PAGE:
Emmanuel is inspiring. It is no wonder that Laurie Ann Thompson wrote this story: Emmanuel is truly a changemaker. What gets me about Emmanuel’s story is that he never gives up even when faced with challenges that most of us would crumble under. He proves that kids can make a tremendous difference and that we should be strong in the face of hardships.
Laurie Ann Thompson and Sean Qualls did an amazing job on this text. The story is perfectly paced and truly takes readers on Emmanuel’s journey with him. Additionally, the illustrations are pieces of artwork. I think mixed media was the perfect form for the story.
Please read this story to your students. Talk about Emmanuel, talk about the theme of his story, talk about how he changed the world, and talk about how anyone can do the same....more
If you have read A Corner of the Universe, you know what an emotionally-charged author Ann M. Martin can be, and she once again tells a heart-wrenching story with a voice that will not leave your head. In Rain Reign, Martin tackles Rose’s story. Rose is such a true character. A brilliant young girl with OCD and Asperger’s syndrome who is obsessed by homonyms. She is a girl that is so unique and intriguing. As a teacher, I very much connected with her and how I would nurture her gifts within my classroom; however, I also saw the challenges that Rose faces as well.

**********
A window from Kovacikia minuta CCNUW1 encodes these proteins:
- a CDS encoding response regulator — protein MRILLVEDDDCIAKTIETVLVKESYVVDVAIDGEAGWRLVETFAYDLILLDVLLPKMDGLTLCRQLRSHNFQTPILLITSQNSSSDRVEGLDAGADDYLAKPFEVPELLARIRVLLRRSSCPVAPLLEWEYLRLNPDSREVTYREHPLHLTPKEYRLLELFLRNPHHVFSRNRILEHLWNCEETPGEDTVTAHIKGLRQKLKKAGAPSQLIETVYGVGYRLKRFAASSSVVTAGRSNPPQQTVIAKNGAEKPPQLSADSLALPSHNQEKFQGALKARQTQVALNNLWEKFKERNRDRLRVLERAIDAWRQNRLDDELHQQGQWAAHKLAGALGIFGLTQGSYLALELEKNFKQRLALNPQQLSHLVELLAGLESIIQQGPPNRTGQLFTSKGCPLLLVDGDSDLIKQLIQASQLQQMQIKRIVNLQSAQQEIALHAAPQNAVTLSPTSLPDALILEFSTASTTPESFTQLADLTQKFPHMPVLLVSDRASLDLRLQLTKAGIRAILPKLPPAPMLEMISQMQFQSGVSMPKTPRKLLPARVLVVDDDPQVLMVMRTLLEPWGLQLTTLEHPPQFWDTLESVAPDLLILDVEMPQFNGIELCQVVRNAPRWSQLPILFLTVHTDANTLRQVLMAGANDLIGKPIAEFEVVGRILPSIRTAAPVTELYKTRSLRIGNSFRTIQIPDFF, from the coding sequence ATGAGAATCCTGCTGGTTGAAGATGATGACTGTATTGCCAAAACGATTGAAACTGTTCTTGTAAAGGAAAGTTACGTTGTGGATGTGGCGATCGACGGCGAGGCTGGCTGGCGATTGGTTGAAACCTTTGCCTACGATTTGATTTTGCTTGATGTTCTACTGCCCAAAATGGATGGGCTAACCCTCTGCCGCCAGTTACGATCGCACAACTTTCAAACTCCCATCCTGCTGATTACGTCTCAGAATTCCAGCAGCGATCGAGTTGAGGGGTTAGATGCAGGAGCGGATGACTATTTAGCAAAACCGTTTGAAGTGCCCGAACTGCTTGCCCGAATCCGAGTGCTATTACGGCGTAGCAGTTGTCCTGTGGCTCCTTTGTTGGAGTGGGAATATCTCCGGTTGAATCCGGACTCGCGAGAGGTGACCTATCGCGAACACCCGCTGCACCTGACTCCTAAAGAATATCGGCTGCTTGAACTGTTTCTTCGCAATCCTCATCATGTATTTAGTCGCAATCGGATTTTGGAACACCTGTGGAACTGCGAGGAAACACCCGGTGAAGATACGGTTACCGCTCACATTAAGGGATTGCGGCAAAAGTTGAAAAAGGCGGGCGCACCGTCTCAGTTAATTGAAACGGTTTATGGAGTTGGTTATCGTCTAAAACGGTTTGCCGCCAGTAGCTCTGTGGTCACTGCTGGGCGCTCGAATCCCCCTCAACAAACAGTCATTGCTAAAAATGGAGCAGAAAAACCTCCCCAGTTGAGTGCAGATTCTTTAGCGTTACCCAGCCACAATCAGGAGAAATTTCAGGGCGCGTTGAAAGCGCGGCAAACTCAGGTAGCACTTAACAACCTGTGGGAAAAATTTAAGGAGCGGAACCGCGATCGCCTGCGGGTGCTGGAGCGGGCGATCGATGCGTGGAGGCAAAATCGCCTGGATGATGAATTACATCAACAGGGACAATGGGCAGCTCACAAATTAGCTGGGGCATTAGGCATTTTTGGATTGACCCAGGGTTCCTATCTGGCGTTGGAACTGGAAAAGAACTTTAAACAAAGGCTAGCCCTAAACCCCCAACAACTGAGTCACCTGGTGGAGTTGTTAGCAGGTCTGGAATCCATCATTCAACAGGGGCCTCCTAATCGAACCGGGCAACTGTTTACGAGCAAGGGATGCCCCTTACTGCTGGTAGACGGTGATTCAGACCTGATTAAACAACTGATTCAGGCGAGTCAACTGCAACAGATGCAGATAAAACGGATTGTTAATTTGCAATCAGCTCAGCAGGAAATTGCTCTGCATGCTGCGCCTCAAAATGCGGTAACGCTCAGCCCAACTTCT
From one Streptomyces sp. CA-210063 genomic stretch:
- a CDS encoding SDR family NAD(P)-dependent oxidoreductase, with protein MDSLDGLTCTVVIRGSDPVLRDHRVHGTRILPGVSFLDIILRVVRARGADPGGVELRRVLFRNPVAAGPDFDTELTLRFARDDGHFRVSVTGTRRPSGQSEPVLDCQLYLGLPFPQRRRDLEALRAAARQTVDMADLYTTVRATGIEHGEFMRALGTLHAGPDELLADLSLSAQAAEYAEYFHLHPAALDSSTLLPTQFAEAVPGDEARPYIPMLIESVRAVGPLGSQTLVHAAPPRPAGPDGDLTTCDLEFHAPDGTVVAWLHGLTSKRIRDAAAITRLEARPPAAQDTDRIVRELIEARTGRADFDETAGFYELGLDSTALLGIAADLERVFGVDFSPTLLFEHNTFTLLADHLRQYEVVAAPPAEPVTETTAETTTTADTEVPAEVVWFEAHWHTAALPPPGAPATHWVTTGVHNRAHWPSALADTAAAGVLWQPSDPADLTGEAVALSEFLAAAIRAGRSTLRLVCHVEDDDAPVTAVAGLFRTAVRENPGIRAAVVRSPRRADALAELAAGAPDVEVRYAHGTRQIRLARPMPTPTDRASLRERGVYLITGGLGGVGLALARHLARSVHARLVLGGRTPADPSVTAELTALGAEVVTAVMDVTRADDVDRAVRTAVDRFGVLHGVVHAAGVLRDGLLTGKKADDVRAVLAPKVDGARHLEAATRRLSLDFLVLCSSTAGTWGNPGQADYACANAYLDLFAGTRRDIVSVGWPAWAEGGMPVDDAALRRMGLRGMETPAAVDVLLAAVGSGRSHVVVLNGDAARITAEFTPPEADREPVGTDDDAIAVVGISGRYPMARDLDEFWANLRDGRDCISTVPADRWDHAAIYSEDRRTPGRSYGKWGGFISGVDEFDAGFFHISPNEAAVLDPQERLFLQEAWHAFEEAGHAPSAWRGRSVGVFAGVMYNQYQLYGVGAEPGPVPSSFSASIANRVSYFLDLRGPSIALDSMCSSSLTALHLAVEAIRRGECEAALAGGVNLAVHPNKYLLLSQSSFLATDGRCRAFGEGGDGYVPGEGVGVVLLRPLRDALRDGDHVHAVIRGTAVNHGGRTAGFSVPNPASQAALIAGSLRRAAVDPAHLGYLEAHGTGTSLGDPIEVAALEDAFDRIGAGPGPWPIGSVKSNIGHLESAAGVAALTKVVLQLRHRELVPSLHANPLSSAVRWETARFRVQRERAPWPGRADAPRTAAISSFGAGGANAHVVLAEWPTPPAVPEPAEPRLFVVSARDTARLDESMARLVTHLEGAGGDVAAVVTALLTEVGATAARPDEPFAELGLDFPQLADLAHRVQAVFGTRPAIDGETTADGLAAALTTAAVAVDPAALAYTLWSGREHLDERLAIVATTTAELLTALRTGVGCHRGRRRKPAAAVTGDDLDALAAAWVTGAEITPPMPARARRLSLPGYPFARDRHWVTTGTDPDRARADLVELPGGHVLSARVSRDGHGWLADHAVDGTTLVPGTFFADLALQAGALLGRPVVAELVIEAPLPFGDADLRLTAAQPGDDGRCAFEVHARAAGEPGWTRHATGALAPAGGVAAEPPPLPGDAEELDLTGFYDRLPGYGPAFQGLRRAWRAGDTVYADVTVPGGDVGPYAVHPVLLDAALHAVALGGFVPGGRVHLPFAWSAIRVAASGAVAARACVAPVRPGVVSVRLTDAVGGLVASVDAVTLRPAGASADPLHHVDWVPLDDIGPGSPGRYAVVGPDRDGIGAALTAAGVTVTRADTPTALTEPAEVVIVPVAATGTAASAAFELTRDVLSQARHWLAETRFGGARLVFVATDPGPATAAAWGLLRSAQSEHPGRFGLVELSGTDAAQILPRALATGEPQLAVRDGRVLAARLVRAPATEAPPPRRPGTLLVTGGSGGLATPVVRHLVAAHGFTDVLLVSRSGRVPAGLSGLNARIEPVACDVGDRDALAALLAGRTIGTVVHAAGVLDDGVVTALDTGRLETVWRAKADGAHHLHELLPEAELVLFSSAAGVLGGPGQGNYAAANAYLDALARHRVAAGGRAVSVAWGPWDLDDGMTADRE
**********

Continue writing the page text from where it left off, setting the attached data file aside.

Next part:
What makes this book truly stand out is the first person point of view. You, as the reader, are in Rose’s mind and living her life. You experience the neglect of her father, the love of Reign, the obsessiveness, the homonyms, the outbursts, and the support of her uncle. Because I was IN her life, I just couldn’t put down the book. I had to know that Rose and Rain were going to be okay.
As a teacher, I want kids to read this book because they will fall in love with Rose and Rain. Through this love, they will build empathy in their hearts because they will just want to know that Rose and Rain will be okay....more